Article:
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Longboat Key Friday, Jun. 18, 2021 5 months ago

Longboat Key couple's boxer wins "Best in Breed" at Westminster Dog Show

The Rummer Run Boxer won against 14 other dogs.
by: Nat Kaemmerer Staff Writer

Longboat Key has ties to a top-of-his-class boxer. He’s a great athlete, works well on a schedule, is good with the other kids in his training facility and loves to jump. 

Chief. Courtesy photo.

And actually, he’s a working dog named Maximus Command in Chief (“Chief” for short) who just won his breed category at the Westminster Kennel Club Dog Show on June 13. Longboat Key residents Ann and Steve Anderson are his owners, a couple who have long been in the business of dog shows. Chief is the latest in a line of seven generations of Rummer Run Boxers they’ve bred since the 1970s. 

“Steve and I were married in Minneapolis and both working, and a dog show came to town,” Ann said. “Neither of us had ever been to a dog show. But Steve took one look in the boxer ring, and he said, ‘Oh, that's the breed I like.’ There are a lot of men who really like boxers. We got our first one before we had children. And the first were just as pets.” 

The Andersons soon found themselves in the dizzying world of dog shows, a competitive and political arena with gossip and enemies. Finding a female to start their breeding was difficult, because no one wanted to sell a good female. That’s how you a strong bloodline is built, Ann said, by having a strong female. They started showing dogs seriously in Texas, where Chief’s bloodline began. 

“The thing about a pedigree is that it’s not for snob appearances, it’s for predictability,” Ann said. “A lot of purebred dogs have health issues, because they have been bred close together. You didn't mean to, but you lock in some health issues, right? So one of the things that started out was our dogs would die young and have cardiac problems, so once we realized that we wouldn't breed anybody that we knew had it to try to get rid of that, which we really have pretty successfully.”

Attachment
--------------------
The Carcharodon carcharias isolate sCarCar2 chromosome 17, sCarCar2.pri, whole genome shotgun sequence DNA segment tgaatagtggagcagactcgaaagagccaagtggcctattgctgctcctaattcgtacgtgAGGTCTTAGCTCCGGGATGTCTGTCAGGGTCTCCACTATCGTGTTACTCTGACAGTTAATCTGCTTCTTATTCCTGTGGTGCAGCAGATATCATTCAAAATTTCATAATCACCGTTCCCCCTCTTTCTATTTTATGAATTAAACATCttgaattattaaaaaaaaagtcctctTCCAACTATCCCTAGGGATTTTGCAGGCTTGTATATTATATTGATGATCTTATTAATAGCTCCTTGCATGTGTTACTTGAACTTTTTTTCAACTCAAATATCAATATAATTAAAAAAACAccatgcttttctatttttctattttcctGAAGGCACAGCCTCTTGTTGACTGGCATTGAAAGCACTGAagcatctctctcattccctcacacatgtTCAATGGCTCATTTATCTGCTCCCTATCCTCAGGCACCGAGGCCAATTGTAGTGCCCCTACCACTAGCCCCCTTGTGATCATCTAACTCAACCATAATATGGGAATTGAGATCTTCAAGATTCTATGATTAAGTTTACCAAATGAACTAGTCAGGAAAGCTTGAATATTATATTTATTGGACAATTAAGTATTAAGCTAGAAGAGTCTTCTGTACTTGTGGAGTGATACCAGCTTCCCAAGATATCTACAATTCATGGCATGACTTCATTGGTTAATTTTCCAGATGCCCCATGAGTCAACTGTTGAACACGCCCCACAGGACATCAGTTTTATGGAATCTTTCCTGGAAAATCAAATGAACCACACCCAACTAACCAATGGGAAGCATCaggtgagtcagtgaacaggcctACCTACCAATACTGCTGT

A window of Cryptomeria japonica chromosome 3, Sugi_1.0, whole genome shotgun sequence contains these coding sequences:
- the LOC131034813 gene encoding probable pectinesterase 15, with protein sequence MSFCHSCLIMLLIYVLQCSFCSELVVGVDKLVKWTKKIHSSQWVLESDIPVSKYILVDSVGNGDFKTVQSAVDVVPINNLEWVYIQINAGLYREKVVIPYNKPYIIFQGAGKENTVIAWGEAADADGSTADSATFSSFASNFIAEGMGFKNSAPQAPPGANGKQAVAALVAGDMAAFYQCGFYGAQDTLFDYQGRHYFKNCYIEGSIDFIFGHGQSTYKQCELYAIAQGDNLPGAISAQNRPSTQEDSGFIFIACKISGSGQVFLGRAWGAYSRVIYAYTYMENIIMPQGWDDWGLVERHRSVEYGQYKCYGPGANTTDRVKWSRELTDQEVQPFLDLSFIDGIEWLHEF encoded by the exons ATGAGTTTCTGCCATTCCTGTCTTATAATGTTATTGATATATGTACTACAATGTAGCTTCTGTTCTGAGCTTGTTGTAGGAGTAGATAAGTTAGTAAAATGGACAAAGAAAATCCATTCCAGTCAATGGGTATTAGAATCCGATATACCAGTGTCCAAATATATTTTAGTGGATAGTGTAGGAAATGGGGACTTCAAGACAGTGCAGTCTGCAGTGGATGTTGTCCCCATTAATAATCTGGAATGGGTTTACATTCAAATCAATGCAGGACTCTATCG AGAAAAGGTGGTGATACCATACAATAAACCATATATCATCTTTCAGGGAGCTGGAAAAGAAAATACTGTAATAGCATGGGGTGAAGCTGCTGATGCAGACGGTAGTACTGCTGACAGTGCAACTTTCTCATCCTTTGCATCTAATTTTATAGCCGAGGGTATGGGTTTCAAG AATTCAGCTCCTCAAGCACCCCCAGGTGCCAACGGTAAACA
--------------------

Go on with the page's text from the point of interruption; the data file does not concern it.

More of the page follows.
The Andersons have had dozens of dogs throughout the years, with all the heartbreak and joy that comes with it. The better way to quantify how many dogs they’ve had, Ann said, is to say that they’ve had 80 champions. To become a champion, a dog must win a certain number of points, including two major wins from two different judges. They’re working on making Chief a champion, and his breed win at Westminster helps. 

“Each year, a new year starts as far as computing points,” Ann said. “However many dogs you defeat at each dog show, that goes into the score. You start them as a puppy, and then they're in open class, they work their way up to class … So that's what we're doing with this dog. He's being campaigned. That's why he goes to so many shows, because we want him to get as many points as possible.” 

Chief is actually the first dog the Andersons have had who doesn’t live with them. He lives in Alabama with the Andersons’ trainer and handler Rick Justice, who takes care of all the dogs and puppies along with his wife, Mandy. They travel with the dogs to dozens of shows — Steve estimates their dogs go to 75-100 shows every year. 

“In Florida, it's centered around Brooksville (where the Florida Gulf Coast Cluster Dog Show is) in January,” Ann said. “There are shows all over the country that weekend, but of course, it's much handier to stay closer to home.”

Because the dogs travel so much, they have to go through a lot of training, including crate training, before they hit the road.

“They have to be trained to stand still for long periods of time,” Steve said. “They have to work on a lead and they have to be used to being handled by everybody.”

Steve handled them before Justice came into the picture, but the amount of training was hard to keep up with while raising kids and having a career. 

“I was at a big disadvantage because all the professional handlers beat me up all the time,” Steve said. “That's really hard. They make it look easy, but it's a lot harder than it looks.”

With all the ups and downs, the Andersons have loved their experiences in the dog show world. Though they no longer have dogs around, the animals have always been like family members. 

“The great thing about dog shows is, even if you lose, you still get to take your dog home,” Anderson said.”Most people think their dog is the best, the nicest and sweetest. It's just such a rewarding hobby. Steve always traveled a lot, and I was always so happy to have my dogs keep me company and keep me safe.”


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